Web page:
Ohio State and Michigan meet on the football field one day each year.
They compete the other 364 days on the recruiting trail.
“Ridiculous pressure,” Buckeyes coach Urban Meyer said this week when asked about the programs’ recruiting battles.
For decades, Michigan had great success luring Ohio prospects across the border. Ohio State got fewer players from Michigan. But some of the ones the Buckeyes did entice, such as Craig Krenzel, Johnathan Hankins and current players Mike Weber and Michael Jordan, have been instrumental to their success.
But a funny thing has happened to that recruiting rivalry. The battles, when they happen at all, are increasingly taking place far from the two states themselves.
Ohio State didn’t have a recruit from Michigan in its 2017 recruiting class and has no commitments from that state for 2018.
Michigan, which has 13 Ohioans on its roster, doesn’t have any commitments from Ohio in its 2018 class. It had three Ohio natives — defensive tackle James Hudson, offensive tackle Joel Honigford and punter Brad Robbins — in its 2017 class, but none had Ohio State offers. Michigan had no players from Ohio in its 2016 recruiting class.
Michigan coach Jim Harbaugh said that the Wolverines remain interested in Ohio players.
“It’s good football there,” he said. “They’re well-trained. We aspire to get the best student-athletes and the best football players to come to Michigan. It’s a free-will decision, but we think they’ll be happy if they come to Michigan.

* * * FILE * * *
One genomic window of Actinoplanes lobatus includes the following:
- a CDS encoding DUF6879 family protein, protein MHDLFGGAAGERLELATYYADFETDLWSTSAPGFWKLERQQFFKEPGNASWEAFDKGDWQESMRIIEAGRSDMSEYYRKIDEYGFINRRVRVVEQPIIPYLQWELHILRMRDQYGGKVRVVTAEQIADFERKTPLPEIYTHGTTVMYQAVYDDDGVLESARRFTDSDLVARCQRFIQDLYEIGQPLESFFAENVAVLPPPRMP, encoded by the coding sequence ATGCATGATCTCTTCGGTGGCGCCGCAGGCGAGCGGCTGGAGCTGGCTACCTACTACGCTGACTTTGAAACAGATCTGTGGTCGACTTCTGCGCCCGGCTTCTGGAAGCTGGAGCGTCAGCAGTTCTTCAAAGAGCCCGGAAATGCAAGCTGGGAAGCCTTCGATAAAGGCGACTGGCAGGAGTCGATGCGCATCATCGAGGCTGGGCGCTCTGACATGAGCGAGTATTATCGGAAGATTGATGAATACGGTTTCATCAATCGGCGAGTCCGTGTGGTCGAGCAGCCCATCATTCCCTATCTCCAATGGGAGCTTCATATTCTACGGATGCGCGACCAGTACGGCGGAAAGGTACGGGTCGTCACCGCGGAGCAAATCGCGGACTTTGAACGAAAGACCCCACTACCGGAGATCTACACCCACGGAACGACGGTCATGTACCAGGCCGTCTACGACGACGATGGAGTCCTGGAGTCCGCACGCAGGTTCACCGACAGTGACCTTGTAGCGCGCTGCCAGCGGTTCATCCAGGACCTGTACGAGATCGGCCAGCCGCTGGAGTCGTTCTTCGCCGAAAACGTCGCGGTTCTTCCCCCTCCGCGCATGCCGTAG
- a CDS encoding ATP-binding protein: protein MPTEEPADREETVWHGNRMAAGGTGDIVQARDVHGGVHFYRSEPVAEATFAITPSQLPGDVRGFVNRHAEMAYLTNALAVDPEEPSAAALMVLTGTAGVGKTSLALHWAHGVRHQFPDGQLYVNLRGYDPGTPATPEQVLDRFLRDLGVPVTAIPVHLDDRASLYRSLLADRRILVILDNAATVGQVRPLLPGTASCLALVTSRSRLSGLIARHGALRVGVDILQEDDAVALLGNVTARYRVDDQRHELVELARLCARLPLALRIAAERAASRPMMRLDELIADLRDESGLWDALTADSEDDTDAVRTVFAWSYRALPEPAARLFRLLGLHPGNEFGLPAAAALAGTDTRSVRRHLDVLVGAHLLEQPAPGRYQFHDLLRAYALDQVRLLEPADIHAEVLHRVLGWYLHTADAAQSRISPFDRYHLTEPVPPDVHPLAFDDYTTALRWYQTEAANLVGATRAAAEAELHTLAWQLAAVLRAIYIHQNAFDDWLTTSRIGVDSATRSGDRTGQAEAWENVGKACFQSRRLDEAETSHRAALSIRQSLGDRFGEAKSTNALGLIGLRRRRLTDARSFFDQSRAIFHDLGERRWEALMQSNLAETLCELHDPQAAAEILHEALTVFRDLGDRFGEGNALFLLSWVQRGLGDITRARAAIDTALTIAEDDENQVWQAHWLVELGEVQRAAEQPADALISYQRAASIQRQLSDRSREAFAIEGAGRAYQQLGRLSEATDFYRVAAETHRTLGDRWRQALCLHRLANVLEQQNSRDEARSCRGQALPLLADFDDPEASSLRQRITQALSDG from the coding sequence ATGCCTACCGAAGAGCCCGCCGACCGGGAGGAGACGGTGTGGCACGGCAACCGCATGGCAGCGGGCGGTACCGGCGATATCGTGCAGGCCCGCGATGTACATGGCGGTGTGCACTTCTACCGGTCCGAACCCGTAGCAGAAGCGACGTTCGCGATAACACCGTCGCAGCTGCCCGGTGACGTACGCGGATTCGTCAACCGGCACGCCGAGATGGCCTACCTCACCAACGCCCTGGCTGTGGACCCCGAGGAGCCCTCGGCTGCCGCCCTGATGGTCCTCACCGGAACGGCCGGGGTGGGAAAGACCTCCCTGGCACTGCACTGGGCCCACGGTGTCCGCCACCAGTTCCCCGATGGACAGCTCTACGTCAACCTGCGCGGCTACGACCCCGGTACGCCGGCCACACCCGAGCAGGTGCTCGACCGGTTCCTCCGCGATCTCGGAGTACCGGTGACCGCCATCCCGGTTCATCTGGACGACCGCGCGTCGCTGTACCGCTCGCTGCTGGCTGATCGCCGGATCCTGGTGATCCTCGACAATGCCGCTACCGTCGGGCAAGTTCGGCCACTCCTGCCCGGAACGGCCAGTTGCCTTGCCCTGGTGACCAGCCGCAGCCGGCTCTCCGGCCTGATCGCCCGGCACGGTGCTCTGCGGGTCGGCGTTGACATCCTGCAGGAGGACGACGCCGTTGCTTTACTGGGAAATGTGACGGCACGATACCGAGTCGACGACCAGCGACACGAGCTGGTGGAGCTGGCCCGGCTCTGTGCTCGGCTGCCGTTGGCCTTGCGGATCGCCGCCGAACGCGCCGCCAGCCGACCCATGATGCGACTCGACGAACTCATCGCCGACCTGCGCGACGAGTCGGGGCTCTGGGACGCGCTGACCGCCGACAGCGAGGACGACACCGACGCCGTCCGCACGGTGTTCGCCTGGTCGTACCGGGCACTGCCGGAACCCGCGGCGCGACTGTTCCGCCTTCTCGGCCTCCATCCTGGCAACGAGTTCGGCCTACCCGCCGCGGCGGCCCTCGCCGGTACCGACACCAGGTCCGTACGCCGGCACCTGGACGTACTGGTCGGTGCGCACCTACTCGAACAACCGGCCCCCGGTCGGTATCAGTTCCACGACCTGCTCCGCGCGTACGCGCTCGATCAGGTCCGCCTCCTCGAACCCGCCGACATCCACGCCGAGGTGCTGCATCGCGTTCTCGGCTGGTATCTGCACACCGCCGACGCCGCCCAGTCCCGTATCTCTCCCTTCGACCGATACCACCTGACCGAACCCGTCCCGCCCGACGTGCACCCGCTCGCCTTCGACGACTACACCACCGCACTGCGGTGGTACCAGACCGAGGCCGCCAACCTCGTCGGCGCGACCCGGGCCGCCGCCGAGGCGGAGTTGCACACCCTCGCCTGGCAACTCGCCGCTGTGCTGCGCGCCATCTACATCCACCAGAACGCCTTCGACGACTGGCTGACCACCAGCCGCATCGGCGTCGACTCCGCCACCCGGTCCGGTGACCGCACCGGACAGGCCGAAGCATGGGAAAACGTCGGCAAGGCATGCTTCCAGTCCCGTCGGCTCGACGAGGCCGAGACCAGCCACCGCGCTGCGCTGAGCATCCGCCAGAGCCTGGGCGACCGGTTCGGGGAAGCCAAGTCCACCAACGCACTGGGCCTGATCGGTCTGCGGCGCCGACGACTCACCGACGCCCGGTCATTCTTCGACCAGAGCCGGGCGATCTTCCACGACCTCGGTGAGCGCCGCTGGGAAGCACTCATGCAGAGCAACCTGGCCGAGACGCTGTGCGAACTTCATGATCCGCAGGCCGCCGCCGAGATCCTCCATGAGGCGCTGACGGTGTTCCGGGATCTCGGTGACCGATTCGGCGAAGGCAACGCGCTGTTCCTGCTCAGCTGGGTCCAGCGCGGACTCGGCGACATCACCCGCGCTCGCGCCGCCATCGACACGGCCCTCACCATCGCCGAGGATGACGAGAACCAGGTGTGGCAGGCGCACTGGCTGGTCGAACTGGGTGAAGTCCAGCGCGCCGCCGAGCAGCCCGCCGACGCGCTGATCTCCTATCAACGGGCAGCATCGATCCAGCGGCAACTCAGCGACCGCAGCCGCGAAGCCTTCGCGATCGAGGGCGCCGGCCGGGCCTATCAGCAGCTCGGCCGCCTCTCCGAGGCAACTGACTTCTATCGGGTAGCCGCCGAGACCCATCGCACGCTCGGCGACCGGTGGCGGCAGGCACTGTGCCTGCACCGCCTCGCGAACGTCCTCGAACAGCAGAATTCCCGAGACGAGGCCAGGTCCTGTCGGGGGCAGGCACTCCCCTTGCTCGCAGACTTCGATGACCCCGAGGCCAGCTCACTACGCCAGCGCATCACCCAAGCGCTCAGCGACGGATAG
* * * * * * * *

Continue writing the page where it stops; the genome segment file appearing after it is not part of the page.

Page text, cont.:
“That’s the way we describe it. Ohio is very good at football. I was born in Ohio (and) like Ohio. I played with a lot of great Ohio players. I can’t say enough good things about that.”
Michigan offered Ohio State commits Jaelen Gill and Dallas Gant as well as undecided offensive lineman Jackson Carman.
“It’s not a great year in Ohio right now,” said Steve Wiltfong, director of recruiting for 247Sports. “There are only a handful of kids that the elite schools would want. Michigan was never in it for Jackson Carman, for whatever reason, despite being one of the first ones to offer.”
Ohio State and Michigan are national brands, and across the country is where they compete more frequently. The Buckeyes won on New York tight end Jeremy Ruckert.
Both schools covet defensive linemen Jayson Oweh and Tyler Friday from New Jersey, and Florida offensive tackle Nicholas Petit-Frere, Wiltfong said.
But more often than not, he said, Ohio State and Michigan are competing with other schools and not each other.
“They don’t cross over that all that much,” Wiltfong said. “They both recruit so nationally. Their brands can go into any part of the country. They both have made Texas and Georgia a bit of a priority, but with different guys.”
Each coach has his distinct but effective approach, he said.
“No one works harder at it than Urban,” Wiltfong said. “He’s a presence on the recruiting trail every day. It’s important to him and he makes it important to his staff. They’re trying to make the top targets on their board know they’re wanted at Ohio State. They get access to Urban.
“With Harbaugh, he does his best work on campus or at home. People enjoy being around him. I’m not saying they don’t around Urban, but Harbaugh isn’t talking to his top targets as much as Urban does. No one does. But coach Harbaugh has such a unique personality, and people like him when they’re around him. He makes people comfortable around him when he’s recruiting you.”
But more often than not, Meyer and Harbaugh aren’t talking to the same recruits.